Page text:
This apparently wary bat can be found deep inside small caves, hanging high on the ceiling, suspended by their toes and strong claws (2). A ‘tendon-locking mechanism’ keeps their claws bent with very little muscular effort, and hanging upside down allows the bat to swiftly take flight from the resting position (3). Many caves in which Kitti’s hog-nosed bats have been found contain only 10 to 15 individuals, but the average group size is 100, and the maximum is 500 (6). Females give birth to a single young in late April, the dry season, and leave their offspring in the roost whilst they venture out to forage (6).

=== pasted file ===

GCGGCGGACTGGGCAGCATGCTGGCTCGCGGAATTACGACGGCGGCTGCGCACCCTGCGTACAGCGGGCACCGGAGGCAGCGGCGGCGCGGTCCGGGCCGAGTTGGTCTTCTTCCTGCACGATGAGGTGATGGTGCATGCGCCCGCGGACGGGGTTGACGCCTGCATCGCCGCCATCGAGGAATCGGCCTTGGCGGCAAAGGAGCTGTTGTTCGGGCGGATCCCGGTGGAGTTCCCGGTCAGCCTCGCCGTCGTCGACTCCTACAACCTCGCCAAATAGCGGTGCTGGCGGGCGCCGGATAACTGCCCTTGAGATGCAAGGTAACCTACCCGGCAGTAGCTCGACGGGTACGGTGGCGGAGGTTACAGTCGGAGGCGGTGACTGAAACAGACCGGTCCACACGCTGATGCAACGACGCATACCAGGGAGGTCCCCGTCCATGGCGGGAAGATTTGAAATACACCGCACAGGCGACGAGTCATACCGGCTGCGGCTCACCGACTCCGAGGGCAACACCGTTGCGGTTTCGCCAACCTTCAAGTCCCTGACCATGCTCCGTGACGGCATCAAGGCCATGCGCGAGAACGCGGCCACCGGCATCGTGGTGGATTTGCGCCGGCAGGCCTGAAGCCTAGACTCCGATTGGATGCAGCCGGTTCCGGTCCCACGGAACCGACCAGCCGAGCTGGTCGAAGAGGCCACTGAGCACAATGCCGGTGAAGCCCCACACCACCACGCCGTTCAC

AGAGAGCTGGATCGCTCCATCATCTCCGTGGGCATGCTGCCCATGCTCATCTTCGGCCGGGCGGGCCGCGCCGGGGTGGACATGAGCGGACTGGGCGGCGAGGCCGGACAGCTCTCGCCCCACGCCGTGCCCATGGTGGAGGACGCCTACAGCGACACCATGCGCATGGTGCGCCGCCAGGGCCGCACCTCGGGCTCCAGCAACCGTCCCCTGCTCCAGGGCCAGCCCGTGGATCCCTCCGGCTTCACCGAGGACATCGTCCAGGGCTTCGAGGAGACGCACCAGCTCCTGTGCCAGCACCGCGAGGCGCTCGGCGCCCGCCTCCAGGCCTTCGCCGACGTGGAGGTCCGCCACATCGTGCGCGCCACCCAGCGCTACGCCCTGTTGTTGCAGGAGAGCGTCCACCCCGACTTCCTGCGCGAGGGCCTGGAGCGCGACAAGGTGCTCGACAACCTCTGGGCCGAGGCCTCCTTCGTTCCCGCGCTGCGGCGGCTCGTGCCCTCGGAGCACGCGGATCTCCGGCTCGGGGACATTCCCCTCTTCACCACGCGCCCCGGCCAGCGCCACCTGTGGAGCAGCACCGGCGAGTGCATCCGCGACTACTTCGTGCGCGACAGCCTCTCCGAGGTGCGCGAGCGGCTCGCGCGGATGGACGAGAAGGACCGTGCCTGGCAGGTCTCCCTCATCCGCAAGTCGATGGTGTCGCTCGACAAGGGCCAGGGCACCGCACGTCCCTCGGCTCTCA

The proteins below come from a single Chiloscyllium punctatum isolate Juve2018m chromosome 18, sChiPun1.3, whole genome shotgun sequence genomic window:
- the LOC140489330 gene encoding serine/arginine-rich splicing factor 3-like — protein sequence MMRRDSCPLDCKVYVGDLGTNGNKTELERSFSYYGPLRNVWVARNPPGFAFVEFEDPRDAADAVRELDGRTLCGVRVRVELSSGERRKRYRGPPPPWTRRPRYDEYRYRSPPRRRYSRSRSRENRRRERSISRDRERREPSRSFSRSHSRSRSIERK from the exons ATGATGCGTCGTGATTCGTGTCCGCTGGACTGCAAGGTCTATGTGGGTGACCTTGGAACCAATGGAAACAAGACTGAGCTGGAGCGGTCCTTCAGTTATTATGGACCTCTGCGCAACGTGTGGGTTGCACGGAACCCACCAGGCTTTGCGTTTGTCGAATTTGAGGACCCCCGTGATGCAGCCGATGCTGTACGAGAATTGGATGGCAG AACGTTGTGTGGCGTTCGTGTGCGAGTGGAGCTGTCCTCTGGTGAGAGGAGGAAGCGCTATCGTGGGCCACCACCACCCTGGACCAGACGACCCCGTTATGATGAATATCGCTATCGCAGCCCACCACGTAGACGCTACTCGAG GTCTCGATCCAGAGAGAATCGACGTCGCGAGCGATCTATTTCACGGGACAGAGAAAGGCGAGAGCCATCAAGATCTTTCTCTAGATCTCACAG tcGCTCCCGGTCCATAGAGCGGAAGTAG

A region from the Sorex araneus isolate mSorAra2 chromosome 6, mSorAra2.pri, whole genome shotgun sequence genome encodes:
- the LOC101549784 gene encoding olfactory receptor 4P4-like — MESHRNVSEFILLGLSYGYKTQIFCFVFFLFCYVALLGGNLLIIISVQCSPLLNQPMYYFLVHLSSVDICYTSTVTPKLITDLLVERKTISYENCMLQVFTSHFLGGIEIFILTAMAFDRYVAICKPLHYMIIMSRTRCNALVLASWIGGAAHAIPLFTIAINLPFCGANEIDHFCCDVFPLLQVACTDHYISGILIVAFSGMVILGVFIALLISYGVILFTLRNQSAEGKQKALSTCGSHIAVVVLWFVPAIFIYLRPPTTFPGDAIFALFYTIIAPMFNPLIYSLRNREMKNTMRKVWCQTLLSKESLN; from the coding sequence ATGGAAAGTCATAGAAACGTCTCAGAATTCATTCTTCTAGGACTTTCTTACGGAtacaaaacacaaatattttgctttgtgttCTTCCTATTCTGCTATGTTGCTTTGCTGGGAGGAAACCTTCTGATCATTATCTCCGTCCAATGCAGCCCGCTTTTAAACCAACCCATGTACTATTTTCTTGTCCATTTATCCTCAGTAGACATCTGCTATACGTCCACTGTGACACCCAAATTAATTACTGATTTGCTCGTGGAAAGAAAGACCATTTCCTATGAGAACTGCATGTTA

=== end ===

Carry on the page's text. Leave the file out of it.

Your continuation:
Kitti’s hog-nosed bats emerge from their caves shortly after sunset, and again just before dawn, when they hunt for brief periods (2) (3). They search for prey around the tops of teak trees and bamboo clumps (6), gleaning insects from foliage and seizing small flying insects from the air (2). Like other bats, the Kitti’s hog-nosed bat can locate prey and navigate through the trees by using echolocation. They emit ultrasonic squeaks that bounce off their surroundings, and the echoes are used to create a mental map of the area, and determine the location of potential prey (3).